It’s fire season again! The warm glow of a fire is one of the finest comforts of the colder months. To keep everything in working order, it’s good to become familiar with all the parts and workings of your home’s fireplace.
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The hearth is oft mentioned in literature’s scenes of “hearth and home.” The word itself evokes a warm feeling. But “hearth” is also the technical term for the floor of the fireplace. The inner hearth is the bottom of the firebox and is made of firebricks, a special heat-resistant brick that lines the firebox. The hearth extension, or hearth pad, can be flush or raised and it constructed from a noncombustible material.
The firebox is where the fire burns and the smoke rises up the chimney. Firebox isn’t a term homeowners use often because they normally refer to the firebox, the hearth and the surround as a “fireplace.”
The surround is the exterior of the fireplace. It serves to protect the combustible walls around the fireplace and be made of wood, stone, steel, brick or concrete. The surround is typically decorative. The mantle, an extension added to the surround, is used for decor like pictures and other accessories.
Situated above the firebox and extending the length of the chimney, the flue is the open passage that allows smoke and gases to travel up the chimney. The “throat” of the flue is the opening right above the firebox.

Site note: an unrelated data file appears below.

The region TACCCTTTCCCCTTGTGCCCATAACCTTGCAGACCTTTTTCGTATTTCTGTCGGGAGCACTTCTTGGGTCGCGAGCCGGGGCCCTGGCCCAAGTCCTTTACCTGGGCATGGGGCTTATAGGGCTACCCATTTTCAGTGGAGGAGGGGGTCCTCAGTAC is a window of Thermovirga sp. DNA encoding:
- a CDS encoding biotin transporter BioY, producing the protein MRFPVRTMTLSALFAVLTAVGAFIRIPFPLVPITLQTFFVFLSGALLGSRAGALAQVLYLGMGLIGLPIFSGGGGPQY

The chimney holds the flue. It usually projects several feet above the roof of the house.
The spark arrestor is a screen that is fitted on top of the flue to help prevent lit embers from escaping the chimney. Modern spark arrestors are part of chimney caps.
A chimney cap covers the chimney. It is like a little roof that spans the flue opening at the top of the chimney. It is usually made of steel or copper. It helps keep leaves, snow and rain from entering the chimney and discourages animals from taking up residence there. Modern chimney caps usually act as spark arrestors too.
The damper is a heavy-duty flap that opens and closes by hand. It is above the firebox in the chimney and is used to manage the flow of hot and cold air when the chimney is not in use. Dampers must remain open for the full duration of the fire so smoke can travel up the chimney. Dampers can be closed when the fireplace is not in use to prevent ambient heat from the house from escaping or to keep cold outdoor air from getting into the house.
A chimney damper, also called a top-down damper, sits on the top of the chimney. It is a damper operated by a cable. Its purpose is to help stop cold downdrafts from chilling the chimney and its walls. Chimney dampers are not installed on all chimneys.
Some fireplaces have heavy glass or metal doors that are installed with the masonry of the fireplace (often supported by the lintel). The doors cut off the flow of air to the firebox. They are closed when the fireplace is not in use and opened when it is.
The smoke chamber is a small area above the throat of the flue. A notch in the chimney, called a smoke shelf, acts as a support for any flue liner that may be installed in the chimney. The smoke chamber is usually wide at the bottom and narrows to the flue’s size. The purpose of the chamber is to smoothly draw the smoke out of the firebox and into the flue. This place in the chimney is often overlooked, even by professionals. Remind any maintenance pros to clean and inspect the smoke chamber.
A few fireplaces have a trap door under the firebrick on the inner hearth, aka the floor of the firebox. It serves to collect the ash in a smaller space below for more convenient clean-up.
Fireplaces are wonderful home features but must be maintained and treated with care. Knowing the parts of the fireplace will help you communicate with professionals effectively. Set up a schedule of yearly maintenance and you’ll have many cozy nights ahead.